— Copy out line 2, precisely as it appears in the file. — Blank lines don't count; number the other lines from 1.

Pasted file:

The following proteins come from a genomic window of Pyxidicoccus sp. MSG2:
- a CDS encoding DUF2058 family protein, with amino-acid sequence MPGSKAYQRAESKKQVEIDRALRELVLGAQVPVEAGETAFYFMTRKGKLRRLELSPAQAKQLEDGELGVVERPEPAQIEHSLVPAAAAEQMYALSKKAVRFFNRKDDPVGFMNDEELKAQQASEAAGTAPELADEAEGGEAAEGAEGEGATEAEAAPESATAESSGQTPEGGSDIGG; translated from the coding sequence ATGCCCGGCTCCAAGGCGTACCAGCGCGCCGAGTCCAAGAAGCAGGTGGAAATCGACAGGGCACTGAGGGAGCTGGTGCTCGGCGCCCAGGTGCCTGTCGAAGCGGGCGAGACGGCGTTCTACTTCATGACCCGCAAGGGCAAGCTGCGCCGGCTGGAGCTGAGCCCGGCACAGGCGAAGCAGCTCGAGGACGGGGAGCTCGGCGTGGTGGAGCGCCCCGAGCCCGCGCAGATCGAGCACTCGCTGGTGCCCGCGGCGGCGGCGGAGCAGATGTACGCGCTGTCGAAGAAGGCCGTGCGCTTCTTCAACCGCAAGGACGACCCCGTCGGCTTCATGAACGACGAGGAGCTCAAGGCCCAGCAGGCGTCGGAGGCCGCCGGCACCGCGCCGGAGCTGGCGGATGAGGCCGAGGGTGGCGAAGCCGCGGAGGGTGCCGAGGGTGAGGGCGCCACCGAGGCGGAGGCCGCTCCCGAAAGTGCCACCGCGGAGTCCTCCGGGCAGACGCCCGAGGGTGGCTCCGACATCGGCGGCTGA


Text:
- a CDS encoding DUF2058 family protein, with amino-acid sequence MPGSKAYQRAESKKQVEIDRALRELVLGAQVPVEAGETAFYFMTRKGKLRRLELSPAQAKQLEDGELGVVERPEPAQIEHSLVPAAAAEQMYALSKKAVRFFNRKDDPVGFMNDEELKAQQASEAAGTAPELADEAEGGEAAEGAEGEGATEAEAAPESATAESSGQTPEGGSDIGG; translated from the coding sequence ATGCCCGGCTCCAAGGCGTACCAGCGCGCCGAGTCCAAGAAGCAGGTGGAAATCGACAGGGCACTGAGGGAGCTGGTGCTCGGCGCCCAGGTGCCTGTCGAAGCGGGCGAGACGGCGTTCTACTTCATGACCCGCAAGGGCAAGCTGCGCCGGCTGGAGCTGAGCCCGGCACAGGCGAAGCAGCTCGAGGACGGGGAGCTCGGCGTGGTGGAGCGCCCCGAGCCCGCGCAGATCGAGCACTCGCTGGTGCCCGCGGCGGCGGCGGAGCAGATGTACGCGCTGTCGAAGAAGGCCGTGCGCTTCTTCAACCGCAAGGACGACCCCGTCGGCTTCATGAACGACGAGGAGCTCAAGGCCCAGCAGGCGTCGGAGGCCGCCGGCACCGCGCCGGAGCTGGCGGATGAGGCCGAGGGTGGCGAAGCCGCGGAGGGTGCCGAGGGTGAGGGCGCCACCGAGGCGGAGGCCGCTCCCGAAAGTGCCACCGCGGAGTCCTCCGGGCAGACGCCCGAGGGTGGCTCCGACATCGGCGGCTGA